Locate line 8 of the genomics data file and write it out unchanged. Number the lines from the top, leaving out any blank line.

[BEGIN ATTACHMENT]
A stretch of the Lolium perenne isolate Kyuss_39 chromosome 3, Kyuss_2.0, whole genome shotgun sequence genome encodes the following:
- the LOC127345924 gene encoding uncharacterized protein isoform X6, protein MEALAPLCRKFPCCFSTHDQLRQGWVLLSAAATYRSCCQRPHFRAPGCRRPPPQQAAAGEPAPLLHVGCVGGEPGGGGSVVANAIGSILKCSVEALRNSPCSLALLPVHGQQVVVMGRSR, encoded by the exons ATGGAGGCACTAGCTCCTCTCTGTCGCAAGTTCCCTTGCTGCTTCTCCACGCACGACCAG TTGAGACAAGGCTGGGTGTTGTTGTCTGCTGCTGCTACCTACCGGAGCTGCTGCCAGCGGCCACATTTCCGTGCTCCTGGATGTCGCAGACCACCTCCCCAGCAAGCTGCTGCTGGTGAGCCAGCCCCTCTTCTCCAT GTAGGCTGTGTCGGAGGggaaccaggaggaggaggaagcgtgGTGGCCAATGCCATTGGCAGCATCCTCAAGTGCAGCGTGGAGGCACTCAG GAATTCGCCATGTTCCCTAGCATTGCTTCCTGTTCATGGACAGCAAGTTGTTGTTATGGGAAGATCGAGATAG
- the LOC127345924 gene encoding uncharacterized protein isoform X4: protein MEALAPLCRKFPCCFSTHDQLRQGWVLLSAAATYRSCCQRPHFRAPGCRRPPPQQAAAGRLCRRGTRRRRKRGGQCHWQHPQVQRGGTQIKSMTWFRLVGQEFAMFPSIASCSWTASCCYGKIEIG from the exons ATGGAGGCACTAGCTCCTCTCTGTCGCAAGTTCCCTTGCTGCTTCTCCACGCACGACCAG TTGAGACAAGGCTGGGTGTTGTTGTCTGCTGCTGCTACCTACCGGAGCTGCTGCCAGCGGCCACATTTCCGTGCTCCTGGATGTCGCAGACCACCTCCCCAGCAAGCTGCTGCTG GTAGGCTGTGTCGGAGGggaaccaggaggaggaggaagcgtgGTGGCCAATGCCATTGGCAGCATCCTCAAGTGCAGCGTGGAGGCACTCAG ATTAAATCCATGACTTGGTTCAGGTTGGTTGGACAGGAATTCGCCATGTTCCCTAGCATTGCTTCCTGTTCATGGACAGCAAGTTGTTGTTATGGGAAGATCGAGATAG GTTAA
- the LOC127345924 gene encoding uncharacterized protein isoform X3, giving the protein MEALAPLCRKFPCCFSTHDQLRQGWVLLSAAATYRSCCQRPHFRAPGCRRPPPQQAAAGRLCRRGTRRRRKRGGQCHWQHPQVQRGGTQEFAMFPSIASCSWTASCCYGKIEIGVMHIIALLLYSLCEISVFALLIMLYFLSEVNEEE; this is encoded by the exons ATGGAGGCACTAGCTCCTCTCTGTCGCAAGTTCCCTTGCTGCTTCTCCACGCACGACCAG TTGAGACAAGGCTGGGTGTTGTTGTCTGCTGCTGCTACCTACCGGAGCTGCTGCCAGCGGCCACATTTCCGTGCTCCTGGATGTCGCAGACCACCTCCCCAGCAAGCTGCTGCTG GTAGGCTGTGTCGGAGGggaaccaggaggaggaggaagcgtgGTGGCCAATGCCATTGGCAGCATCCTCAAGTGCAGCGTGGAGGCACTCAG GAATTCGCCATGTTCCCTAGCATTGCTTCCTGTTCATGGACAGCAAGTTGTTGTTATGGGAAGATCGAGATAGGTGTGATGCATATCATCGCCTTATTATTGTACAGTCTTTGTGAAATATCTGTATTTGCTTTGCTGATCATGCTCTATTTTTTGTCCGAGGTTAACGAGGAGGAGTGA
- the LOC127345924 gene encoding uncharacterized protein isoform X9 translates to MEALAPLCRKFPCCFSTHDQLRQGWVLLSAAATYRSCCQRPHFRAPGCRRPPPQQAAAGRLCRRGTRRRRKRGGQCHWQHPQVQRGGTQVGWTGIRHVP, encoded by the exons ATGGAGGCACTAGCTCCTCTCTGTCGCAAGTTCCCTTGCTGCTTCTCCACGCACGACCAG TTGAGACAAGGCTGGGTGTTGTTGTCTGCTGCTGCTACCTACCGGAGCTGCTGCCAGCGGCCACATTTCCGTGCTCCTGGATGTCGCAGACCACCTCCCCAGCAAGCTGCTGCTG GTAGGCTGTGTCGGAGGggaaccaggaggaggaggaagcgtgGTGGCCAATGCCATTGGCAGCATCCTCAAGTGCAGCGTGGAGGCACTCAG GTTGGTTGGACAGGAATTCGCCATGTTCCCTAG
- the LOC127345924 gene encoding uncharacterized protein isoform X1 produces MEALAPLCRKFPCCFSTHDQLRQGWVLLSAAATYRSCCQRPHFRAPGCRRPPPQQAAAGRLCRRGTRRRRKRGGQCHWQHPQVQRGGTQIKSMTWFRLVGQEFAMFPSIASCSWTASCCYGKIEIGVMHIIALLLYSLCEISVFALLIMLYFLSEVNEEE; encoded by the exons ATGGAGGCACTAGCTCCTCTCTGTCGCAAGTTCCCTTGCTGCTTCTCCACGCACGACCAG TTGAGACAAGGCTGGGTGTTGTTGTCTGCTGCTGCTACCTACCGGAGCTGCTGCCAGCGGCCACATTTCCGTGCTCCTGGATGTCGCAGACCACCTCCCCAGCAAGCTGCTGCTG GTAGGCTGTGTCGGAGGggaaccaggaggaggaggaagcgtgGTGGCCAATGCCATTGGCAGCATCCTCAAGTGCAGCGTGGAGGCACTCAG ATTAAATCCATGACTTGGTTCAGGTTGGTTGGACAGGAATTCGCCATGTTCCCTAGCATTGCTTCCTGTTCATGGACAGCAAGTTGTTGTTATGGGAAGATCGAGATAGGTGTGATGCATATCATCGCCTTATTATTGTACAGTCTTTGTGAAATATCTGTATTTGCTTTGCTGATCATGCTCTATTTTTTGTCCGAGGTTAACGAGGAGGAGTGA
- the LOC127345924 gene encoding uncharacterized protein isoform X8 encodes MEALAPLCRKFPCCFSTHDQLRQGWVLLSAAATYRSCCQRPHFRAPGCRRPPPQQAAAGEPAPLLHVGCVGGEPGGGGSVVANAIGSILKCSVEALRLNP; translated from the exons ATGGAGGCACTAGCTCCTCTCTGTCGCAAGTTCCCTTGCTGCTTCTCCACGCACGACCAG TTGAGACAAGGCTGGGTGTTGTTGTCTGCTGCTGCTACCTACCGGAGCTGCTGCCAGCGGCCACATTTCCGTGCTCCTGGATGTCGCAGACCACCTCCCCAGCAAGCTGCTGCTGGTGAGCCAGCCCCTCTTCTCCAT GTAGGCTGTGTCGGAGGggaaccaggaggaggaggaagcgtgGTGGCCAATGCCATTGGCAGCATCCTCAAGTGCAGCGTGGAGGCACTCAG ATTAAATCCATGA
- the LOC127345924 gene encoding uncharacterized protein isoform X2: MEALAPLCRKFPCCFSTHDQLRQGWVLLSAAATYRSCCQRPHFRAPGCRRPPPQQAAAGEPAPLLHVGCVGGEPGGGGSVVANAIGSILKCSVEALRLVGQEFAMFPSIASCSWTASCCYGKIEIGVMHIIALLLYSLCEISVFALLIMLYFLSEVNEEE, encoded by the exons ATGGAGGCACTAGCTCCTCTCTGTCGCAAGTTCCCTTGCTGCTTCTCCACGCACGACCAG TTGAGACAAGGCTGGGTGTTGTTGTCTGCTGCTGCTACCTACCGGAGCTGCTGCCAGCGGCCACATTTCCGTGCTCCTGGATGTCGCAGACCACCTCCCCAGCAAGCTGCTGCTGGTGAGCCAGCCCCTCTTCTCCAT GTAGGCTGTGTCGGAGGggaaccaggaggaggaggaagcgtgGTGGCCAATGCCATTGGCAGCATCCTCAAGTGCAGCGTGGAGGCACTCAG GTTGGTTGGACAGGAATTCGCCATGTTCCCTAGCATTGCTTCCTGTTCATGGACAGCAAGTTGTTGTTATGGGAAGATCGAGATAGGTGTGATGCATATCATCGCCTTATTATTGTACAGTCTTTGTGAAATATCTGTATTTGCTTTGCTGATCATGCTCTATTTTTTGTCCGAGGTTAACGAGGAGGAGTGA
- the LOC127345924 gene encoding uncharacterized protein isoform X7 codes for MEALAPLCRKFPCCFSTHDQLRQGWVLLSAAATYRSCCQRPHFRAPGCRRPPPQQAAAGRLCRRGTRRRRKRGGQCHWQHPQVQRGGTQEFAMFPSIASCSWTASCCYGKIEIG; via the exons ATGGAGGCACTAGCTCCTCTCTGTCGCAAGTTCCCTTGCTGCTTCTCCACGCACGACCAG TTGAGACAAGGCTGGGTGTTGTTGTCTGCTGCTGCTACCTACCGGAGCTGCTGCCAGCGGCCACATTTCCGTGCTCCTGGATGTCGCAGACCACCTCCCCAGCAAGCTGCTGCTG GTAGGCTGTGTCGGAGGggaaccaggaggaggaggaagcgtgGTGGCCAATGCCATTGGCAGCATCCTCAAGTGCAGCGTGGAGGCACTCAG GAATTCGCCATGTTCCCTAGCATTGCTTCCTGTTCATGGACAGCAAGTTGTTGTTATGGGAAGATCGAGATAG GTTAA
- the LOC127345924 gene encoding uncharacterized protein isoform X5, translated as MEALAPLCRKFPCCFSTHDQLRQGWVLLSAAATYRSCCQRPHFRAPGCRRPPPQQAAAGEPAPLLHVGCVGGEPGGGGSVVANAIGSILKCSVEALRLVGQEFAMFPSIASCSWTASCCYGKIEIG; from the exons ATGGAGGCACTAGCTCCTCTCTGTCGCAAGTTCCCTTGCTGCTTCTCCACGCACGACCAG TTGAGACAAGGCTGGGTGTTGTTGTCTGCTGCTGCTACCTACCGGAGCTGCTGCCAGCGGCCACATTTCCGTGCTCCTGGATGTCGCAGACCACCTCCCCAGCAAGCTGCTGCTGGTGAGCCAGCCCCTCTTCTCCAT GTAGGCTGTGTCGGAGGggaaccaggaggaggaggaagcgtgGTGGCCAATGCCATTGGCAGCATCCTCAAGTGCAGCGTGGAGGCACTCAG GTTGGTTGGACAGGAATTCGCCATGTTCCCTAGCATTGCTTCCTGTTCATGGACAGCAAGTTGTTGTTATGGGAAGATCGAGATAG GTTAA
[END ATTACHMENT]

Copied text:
- the LOC127345924 gene encoding uncharacterized protein isoform X2: MEALAPLCRKFPCCFSTHDQLRQGWVLLSAAATYRSCCQRPHFRAPGCRRPPPQQAAAGEPAPLLHVGCVGGEPGGGGSVVANAIGSILKCSVEALRLVGQEFAMFPSIASCSWTASCCYGKIEIGVMHIIALLLYSLCEISVFALLIMLYFLSEVNEEE, encoded by the exons ATGGAGGCACTAGCTCCTCTCTGTCGCAAGTTCCCTTGCTGCTTCTCCACGCACGACCAG TTGAGACAAGGCTGGGTGTTGTTGTCTGCTGCTGCTACCTACCGGAGCTGCTGCCAGCGGCCACATTTCCGTGCTCCTGGATGTCGCAGACCACCTCCCCAGCAAGCTGCTGCTGGTGAGCCAGCCCCTCTTCTCCAT GTAGGCTGTGTCGGAGGggaaccaggaggaggaggaagcgtgGTGGCCAATGCCATTGGCAGCATCCTCAAGTGCAGCGTGGAGGCACTCAG GTTGGTTGGACAGGAATTCGCCATGTTCCCTAGCATTGCTTCCTGTTCATGGACAGCAAGTTGTTGTTATGGGAAGATCGAGATAGGTGTGATGCATATCATCGCCTTATTATTGTACAGTCTTTGTGAAATATCTGTATTTGCTTTGCTGATCATGCTCTATTTTTTGTCCGAGGTTAACGAGGAGGAGTGA